The Australian Council of Social Service has written to the Prime Minister with clear recommendations for immediate actions in response to the bushfire tragedy, with a focus on supporting people on low incomes through the crisis.
Australian Council of Social Service CEO Dr Cassandra Goldie said:
“The devastating impact of the tragic loss of life, homes, livelihoods and nature caused by these terrifying fires cannot be overstated. In the face of such destruction, the generous response of the community, the courage of our firefighters, and the dedication of charity staff and volunteers have been truly phenomenal.
“The Federal Government has a crucial role to play in the long, hard road to recovery. We welcome the creation of the National Bushfire Recovery Agency and the National Bushfire Recovery Fund, along with a range of measures the Federal Government has taken to support people affected by these bushfires, including funding for mental health services.
“But there is more that the Government must urgently do to support people who have lost so much, as a result of these ferocious mega fires fuelled by climate change.
“We are very concerned that the current Disaster Recovery Payment is seriously inadequate, particularly for people on lower incomes and with fewer assets, family and friends to secure transport, alternative housing options and immediate recovery resources. The payment has not been increased in 14 years and we are calling for it to be raised from $1,000 to $3,000, and from $400 per child to $1,000 per child.
“While we welcome Prime Minister’s announcement that the Disaster Recovery Allowance will not be taxable, it’s clear that this allowance is inadequate to cover basic living costs and must be increased. It is paid at the same rate as the paltry Newstart payment, which business, health, regional and community groups all agree needs to be increased.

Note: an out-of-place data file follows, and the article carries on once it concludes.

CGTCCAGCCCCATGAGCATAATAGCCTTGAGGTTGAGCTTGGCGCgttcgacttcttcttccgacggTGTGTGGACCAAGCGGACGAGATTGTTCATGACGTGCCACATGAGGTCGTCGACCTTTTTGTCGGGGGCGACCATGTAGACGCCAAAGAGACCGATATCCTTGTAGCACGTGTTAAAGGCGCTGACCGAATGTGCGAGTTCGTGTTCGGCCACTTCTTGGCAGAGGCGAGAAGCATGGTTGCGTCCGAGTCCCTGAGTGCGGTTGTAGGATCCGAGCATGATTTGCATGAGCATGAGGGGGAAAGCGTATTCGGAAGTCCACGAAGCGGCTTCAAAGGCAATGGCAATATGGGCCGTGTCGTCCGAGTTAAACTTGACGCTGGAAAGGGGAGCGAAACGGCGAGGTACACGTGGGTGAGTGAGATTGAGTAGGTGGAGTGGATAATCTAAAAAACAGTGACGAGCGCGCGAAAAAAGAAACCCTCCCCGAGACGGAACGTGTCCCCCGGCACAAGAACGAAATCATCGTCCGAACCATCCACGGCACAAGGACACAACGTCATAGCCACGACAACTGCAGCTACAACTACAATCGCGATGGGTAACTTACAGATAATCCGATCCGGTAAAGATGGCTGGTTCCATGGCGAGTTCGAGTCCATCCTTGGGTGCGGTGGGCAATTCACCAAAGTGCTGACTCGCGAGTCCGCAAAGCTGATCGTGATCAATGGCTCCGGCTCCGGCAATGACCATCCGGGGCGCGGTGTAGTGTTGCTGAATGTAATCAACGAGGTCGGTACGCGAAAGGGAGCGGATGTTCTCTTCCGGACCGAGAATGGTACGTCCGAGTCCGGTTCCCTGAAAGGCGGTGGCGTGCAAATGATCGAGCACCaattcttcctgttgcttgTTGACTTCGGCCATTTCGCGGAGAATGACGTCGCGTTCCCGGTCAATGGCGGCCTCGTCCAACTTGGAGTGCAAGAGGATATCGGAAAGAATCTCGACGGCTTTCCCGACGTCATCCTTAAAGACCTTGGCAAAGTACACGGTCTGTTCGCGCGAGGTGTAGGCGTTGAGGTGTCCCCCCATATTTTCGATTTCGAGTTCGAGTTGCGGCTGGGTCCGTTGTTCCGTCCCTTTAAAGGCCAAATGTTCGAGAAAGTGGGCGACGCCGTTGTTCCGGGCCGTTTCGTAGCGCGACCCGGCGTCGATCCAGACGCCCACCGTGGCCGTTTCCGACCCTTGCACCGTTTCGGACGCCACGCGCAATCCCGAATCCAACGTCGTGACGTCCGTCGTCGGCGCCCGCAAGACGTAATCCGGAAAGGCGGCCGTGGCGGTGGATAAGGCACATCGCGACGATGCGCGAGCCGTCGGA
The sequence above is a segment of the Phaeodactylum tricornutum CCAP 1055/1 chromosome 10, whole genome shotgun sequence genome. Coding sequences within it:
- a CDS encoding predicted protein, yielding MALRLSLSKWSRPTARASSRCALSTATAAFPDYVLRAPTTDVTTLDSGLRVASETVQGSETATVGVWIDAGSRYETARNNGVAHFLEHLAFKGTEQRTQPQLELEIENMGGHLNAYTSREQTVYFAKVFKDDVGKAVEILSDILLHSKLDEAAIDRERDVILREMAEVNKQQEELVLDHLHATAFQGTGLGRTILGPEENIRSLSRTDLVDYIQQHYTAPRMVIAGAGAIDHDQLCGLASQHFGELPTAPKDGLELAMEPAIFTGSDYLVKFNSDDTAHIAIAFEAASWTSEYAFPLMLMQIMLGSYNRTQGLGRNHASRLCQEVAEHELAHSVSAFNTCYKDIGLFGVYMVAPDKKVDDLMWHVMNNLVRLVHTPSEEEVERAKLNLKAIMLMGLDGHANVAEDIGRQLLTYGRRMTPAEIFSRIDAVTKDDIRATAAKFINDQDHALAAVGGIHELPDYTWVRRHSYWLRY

“It is important that people can access payments and supports without unnecessary bureaucracy and that there is support for service delivery to be coordinated at the local level. Centrelink and Services Australia should exercise leniency and flexibility in the administration of recovery and crisis payments to ensure people in need receive them, including where people cannot readily provide the required documentation because they have lost their home or do not have access to their home.
Food relief is critical for people, families and communities that are affected by bushfires. ACOSS recommends that the Government immediately allocate an additional $30 million in funding to food relief community sector organisations to respond to the surge in need which is likely to continue for many months. It’s also clear that community sector organistaions providing emergency relief and financial counselling services will need greater government investment to cope with the crisis.
“As extreme weather events increase in Australia due to climate change, insurance premiums are escalating and too many people, particularly people on low incomes, find themselves under-insured or not insured. We need to respond to the needs of people without insurance now, but also to establish a review to examine how the Federal Government and the insurance industry can assist people on low incomes to access insurance products.
“Importantly, key to our future response to disasters like these bushfires must be action on climate change. With many, we’ve long called for greater investment in disaster recovery and resilience. Australia must strengthen its own response to the climate crisis, and take a global leadership role on climate change.”